Door County Criminal Court hears all criminal cases in Door County. Below you will find specific information about criminal cases and how they are handled in Door County.
Door County Criminal Court locations
Criminal proceedings take place in the Door County Criminal Courts. A list of the criminal courts are located here.
Prosecutor in Door County
In Door County, the prosecutor is an attorney representing Door County. In some cases, the prosecutor may actually represent Wisconsin. For the most part, the prosecutor in Door County has discretion to both decide whether to file charges and also negotiate a potential plea deal with the defendant.
Arraignments in Door County
During an arraignment in Door County, a defendant appears before the court and the judge reads the charges that have been filed against the accused and also informs the defendant of his/her rights. During the arraignment in Door County, the defendant can choose to plead one of the following 1) Guilty 2) Not Guilty or 3) No Contest. If the defendant enters a plea of Not Guilty, a date for trial is set. In the event of a Guilty or No Contest Plea in Door County the defendant may be sentenced at that time or the sentencing may take place at a later date.
Mandatory Appearances in Door County Criminal Court
At a mandatory or required court appearance in Door County, the defendant must appear before the court. In the event of a “Failure to Appear” the judge may issue a warrant for the arrest of the defendant. Note: not all criminal hearings are mandatory, in a non-mandatory hearing an attorney may appear on your behalf without you being in court.
Jury by Trial Right
The US Constitution (Article 3 along with the 6th Amendment) ensures an accused defendant the right to a jury trial. This applies to crimes that have a $500 fine or a potential sentence of six months in jail (aka Serious Crimes). This right to trial by jury can also be waived by a defendant.
At a sentence hearing the judge will inform the defendant of the sentence that will be imposed. This sometimes occurs at the same hearing in which the defendant is found guilty (either by trial or plea agreement). In can also occur at a later date, most often this is due to the complexity of the case where more time is needed to determine the appropriate sentence.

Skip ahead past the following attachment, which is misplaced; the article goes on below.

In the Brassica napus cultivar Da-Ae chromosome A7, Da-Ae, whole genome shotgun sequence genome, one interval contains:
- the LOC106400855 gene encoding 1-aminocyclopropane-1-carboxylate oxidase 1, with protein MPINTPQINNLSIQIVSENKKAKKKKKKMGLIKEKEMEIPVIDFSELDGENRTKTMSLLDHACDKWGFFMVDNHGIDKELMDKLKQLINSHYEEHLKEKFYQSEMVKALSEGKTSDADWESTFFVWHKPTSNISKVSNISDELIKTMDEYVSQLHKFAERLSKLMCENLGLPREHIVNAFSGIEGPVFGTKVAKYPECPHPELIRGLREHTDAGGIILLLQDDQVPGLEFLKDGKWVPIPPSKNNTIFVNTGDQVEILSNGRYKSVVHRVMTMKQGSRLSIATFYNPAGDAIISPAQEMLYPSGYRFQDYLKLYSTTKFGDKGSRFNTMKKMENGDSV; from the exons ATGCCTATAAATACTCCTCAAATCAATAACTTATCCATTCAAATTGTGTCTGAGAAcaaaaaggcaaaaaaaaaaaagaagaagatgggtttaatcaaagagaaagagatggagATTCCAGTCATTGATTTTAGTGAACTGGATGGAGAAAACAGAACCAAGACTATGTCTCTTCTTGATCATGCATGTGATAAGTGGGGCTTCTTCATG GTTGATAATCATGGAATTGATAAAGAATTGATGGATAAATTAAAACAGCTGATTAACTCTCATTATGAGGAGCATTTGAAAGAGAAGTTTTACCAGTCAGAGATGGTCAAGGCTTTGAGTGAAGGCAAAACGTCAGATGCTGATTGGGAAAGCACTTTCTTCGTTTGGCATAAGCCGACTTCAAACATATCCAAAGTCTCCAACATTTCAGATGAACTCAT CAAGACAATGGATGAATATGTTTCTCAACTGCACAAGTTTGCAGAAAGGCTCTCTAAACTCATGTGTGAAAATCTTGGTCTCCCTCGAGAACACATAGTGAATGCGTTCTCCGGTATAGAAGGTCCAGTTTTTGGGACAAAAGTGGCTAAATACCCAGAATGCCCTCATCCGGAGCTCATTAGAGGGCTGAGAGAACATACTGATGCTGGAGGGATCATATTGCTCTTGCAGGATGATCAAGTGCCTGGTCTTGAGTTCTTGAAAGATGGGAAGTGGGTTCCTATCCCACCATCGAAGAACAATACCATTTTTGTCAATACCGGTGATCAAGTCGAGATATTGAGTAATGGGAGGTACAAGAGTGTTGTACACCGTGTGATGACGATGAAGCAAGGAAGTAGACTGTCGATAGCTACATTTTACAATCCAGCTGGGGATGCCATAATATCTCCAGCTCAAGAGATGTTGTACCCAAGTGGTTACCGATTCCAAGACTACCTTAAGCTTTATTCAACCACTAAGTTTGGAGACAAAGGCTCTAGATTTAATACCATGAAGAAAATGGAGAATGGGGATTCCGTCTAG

I need help for my Door County criminal case
The best place to get information about your criminal case is from an attorney. If you cannot afford an attorney, the court will appoint one to represent you which will assist in your case. For general information about your case the Door County court clerk is able to provide general information about your specific case (e.g. date/time hearings, mandatory appearance, what will take place and what you will be required to do). The court clerk for Door County will NOT be able to provide legal advice for your case, only an attorney can provide legal advice. The court clerk can provide legal information (like the information found on this website) about your case but cannot provide advice about what you should do in your legal manner.
Jury Deliberations in Door County
In Door County, jury deliberations will take place in a jury trial after the prosecution and defense have presented their cases and rested. At this point, the judge will provide a list of instructions to the jury about what they are allowed and not allowed to do and what verdict options are available for them to decide. The jury will be sent to a private room to discuss the evidence presented in the case and attempt to reach a unaminous decision. When a unaminous decision is reached, the jury will inform the judge that they have reached a verdict and will return to the courtroom for the verdict to be read allowed. In the event that the jury cannot reach a unanimous verdict, the jury results in a deadlock and a mistrial is declared.
What if I can’t afford an attorney?
The 6th Amendment guarantees you the right to an attorney whether or not you can afford one. If you cannot afford one, a public defender will be appointed by the court to represent you.
Burden of Proof
The burden of proof is always on the prosecution in a criminal trial. In other words, the prosecution has to prove beyond a reasonable doubt that the defendant committed the crime. The defense must only prove that there is a reasonable possibility that the defendant did NOT commit the crime. If the prosecution cannot prove that the defendant committed the crime beyond a reasonable doubt, the jury will be instructed to find the defendant not-guilty.
Appealing a Criminal Conviciton
A defendant may appeal a criminal conviction to an appellate court. In an appeal, the actual trial is not redone, but the appellate court hears arguments that the criminal case was not handled in a legal manner at the original criminal court. The appellate court can either uphold the conviction, or determine that errors were made and may request a retrial, a resentencing of the defendant or that the charges be dismissed.
A Plea Agreement, sometimes known as a Plea Bargain is an agreement between the prosecution and the defendant, where the defendant pleads guilty or no contest often in exchange for a lesser charge or lighter recommended sentence. A large majority of criminal cases end in a plea agreement. In Door County you can inform your attorney to negotiate with the prosecution to attempt to come to a plea agreement, but this is dependent upon the charge severity and also the prosecutors willingness to accept a plea deal.
Door County Criminal Court Location
Door County Circuit Court
Address: 1205 South Duluth Avenue, Sturgeon Bay WI 54235
Phone: 920-746-2205 Fax: 920-746-2520